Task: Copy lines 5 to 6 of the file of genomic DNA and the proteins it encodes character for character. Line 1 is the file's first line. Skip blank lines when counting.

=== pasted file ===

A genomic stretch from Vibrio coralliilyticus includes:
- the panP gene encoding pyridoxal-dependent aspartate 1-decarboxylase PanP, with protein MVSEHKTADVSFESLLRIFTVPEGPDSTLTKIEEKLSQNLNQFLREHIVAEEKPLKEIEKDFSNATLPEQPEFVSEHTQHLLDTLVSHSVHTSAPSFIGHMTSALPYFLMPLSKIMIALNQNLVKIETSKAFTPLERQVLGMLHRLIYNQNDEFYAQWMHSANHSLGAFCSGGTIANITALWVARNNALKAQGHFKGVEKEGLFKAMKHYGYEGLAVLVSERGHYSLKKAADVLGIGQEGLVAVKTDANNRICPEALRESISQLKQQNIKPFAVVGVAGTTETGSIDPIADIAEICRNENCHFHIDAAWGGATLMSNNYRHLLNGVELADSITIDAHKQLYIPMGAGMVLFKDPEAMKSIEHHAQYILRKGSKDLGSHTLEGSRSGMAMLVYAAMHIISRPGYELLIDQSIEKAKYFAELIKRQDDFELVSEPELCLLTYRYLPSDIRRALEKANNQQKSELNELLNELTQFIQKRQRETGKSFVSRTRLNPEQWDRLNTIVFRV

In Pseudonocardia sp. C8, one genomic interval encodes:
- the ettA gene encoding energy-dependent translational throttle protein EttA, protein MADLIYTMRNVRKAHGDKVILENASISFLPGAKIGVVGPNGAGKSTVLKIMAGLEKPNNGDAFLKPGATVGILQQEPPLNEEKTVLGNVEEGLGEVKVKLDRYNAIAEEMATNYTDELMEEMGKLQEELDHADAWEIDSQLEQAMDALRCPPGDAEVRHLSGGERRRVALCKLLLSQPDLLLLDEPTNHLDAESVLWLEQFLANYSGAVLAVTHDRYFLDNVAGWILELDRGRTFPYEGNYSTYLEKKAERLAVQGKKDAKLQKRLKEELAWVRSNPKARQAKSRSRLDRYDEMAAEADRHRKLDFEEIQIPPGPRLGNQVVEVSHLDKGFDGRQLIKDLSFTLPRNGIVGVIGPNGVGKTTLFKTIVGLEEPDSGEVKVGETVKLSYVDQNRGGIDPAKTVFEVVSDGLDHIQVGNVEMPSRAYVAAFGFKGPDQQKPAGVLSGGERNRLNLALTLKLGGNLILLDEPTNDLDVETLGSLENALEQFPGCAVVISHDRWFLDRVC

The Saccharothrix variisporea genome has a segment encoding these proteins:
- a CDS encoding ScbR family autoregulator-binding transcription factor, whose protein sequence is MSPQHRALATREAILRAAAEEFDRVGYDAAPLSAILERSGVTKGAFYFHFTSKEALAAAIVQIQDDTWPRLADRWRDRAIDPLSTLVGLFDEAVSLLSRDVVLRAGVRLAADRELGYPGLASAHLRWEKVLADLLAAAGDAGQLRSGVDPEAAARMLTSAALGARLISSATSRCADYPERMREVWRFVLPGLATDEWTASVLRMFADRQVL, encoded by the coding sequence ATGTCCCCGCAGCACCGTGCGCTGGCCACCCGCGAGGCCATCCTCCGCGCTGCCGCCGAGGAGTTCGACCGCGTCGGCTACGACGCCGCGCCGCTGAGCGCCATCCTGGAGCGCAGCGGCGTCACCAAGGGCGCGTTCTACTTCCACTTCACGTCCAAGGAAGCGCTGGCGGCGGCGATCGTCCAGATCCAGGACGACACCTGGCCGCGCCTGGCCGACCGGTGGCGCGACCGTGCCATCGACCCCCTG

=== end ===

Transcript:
The Saccharothrix variisporea genome has a segment encoding these proteins:
- a CDS encoding ScbR family autoregulator-binding transcription factor, whose protein sequence is MSPQHRALATREAILRAAAEEFDRVGYDAAPLSAILERSGVTKGAFYFHFTSKEALAAAIVQIQDDTWPRLADRWRDRAIDPLSTLVGLFDEAVSLLSRDVVLRAGVRLAADRELGYPGLASAHLRWEKVLADLLAAAGDAGQLRSGVDPEAAARMLTSAALGARLISSATSRCADYPERMREVWRFVLPGLATDEWTASVLRMFADRQVL, encoded by the coding sequence ATGTCCCCGCAGCACCGTGCGCTGGCCACCCGCGAGGCCATCCTCCGCGCTGCCGCCGAGGAGTTCGACCGCGTCGGCTACGACGCCGCGCCGCTGAGCGCCATCCTGGAGCGCAGCGGCGTCACCAAGGGCGCGTTCTACTTCCACTTCACGTCCAAGGAAGCGCTGGCGGCGGCGATCGTCCAGATCCAGGACGACACCTGGCCGCGCCTGGCCGACCGGTGGCGCGACCGTGCCATCGACCCCCTG